When treating cuticles, never use nail clippers or scissors to remove cuticles. These tools are not made for that purpose and too close of a cut will cause pain for the recipient and blemishes in the finished manicure.

Pamper the Hands

Work on dry skin on the hands with a moisturizing lotion. Work in the moisturizing lotion by massaging the hands.

For women who have dry or rough skin, use an exfoliating lotion to reduce the dryness and roughness.

Apply Polish to the Nails

Apply a base coat of nail polish to your fingernails. Don’t worry about stray marks. Simply clean away stray marks with a cotton swab treated with nail polish remover. Another option is to add a small sable nail brush to your tools, which can be treated with nail polish remover to remove stray marks.

Once you have a solid base and it has dried, apply a top coat of polish. Applying a second coat to deepen the color is optional. The top coat acts as a sealant, as well.

Add a color varnish to add luster to your nail polish. Once again, this performs the function of a sealant.

Quick Drying Manicures

Remember that manicures are about pampering yourself and others. Don’t give a manicure when you’re in a hurry, because you’ll end up rushing through the nail drying part of the manicure. When performing the role of the manicurist, entertain your friend or give them something they can entertain themselves with, such as a magazine, book or television.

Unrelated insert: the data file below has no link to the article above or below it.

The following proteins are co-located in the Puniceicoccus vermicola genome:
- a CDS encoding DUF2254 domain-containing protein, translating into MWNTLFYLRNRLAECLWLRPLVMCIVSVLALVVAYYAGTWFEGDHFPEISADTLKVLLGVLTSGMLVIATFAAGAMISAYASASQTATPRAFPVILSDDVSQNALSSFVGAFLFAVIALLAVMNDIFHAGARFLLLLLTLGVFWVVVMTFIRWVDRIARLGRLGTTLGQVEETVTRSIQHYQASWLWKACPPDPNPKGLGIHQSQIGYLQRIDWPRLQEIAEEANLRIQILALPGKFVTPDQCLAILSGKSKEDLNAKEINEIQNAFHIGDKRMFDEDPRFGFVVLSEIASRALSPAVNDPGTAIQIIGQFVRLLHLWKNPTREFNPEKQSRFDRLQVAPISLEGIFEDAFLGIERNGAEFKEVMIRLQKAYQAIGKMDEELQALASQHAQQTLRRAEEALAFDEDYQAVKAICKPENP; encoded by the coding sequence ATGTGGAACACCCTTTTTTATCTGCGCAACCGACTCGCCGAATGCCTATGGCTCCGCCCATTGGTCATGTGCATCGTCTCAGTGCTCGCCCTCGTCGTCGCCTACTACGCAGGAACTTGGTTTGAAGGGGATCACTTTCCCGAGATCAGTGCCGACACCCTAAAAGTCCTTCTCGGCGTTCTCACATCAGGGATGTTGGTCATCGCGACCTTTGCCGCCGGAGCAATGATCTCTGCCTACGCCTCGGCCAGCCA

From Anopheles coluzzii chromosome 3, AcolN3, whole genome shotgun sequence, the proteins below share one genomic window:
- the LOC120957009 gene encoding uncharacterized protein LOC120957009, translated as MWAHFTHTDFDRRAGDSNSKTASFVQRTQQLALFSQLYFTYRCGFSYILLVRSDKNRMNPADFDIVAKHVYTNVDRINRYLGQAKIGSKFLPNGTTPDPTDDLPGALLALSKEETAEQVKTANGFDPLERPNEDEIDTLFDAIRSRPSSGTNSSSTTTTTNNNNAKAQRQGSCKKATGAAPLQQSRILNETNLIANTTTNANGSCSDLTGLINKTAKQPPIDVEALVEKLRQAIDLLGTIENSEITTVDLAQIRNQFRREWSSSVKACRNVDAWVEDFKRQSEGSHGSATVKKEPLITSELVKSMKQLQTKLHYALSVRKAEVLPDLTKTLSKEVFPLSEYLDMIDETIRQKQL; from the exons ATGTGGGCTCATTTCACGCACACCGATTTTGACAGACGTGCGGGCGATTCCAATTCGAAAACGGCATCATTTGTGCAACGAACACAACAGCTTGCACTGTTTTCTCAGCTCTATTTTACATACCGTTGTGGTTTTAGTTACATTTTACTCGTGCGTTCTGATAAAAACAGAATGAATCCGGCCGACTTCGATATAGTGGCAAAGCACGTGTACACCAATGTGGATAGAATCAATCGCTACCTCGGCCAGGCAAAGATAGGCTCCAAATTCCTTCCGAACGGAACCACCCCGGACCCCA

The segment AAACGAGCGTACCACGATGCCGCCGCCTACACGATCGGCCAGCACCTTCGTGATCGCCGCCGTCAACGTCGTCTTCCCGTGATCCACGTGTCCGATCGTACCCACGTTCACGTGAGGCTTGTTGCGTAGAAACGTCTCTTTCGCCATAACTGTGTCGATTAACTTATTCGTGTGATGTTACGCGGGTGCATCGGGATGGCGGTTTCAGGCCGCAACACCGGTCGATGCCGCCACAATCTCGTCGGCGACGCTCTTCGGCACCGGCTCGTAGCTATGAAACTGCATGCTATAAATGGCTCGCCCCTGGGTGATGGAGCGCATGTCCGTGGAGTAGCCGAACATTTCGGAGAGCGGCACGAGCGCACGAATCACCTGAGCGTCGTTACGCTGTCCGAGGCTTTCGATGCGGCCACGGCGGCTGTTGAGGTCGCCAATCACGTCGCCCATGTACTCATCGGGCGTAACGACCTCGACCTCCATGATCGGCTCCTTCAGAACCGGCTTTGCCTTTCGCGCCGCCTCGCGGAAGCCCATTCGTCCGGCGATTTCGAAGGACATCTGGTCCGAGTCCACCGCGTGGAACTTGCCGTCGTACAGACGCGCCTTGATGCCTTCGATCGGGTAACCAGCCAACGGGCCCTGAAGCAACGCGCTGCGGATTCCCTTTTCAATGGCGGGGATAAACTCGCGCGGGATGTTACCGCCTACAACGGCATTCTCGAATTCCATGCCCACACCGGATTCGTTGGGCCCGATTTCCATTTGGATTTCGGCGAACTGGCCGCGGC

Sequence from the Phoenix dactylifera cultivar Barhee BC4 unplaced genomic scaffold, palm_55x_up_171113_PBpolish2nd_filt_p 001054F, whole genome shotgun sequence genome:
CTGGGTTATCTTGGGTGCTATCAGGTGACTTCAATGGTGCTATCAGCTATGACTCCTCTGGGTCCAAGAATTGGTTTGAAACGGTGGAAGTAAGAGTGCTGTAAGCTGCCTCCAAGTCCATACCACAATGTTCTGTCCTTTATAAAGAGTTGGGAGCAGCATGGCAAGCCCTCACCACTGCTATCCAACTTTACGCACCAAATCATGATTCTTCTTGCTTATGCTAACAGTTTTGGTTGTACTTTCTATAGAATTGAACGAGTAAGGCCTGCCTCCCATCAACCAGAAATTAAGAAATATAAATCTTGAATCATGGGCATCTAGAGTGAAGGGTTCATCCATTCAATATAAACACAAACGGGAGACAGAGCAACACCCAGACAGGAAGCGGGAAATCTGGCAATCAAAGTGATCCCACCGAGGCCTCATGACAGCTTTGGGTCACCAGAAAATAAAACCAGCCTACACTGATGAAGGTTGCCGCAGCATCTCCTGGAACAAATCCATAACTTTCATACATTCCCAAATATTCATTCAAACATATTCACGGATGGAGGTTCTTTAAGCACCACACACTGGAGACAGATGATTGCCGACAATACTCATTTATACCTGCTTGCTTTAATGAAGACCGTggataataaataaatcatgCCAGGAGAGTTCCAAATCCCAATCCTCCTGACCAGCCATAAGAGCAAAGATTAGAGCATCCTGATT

If you do get in a hurry waiting for nails to dry, place the nails in ice-cold water. Some might find this unpleasant and I don’t usually recommend this, since cold water soaking can cause dry hands in some. This is optional when the subject of the manicure has underestimated time constraints and begins to hurry you.

This is not recommended, though. Soaking in hot water or cold water tends to cause nails to expand or contract ever so slightly, meaning the nail polish is more likely to chip faster than normal.

Doing a Manicure

Know you know how to do a manicure. While a manicure takes a little time and care, performing your own manicures means you don’t have to ruin your budget on salon treatments, while still maintaining one of the truly feminine traits: the manicured hand.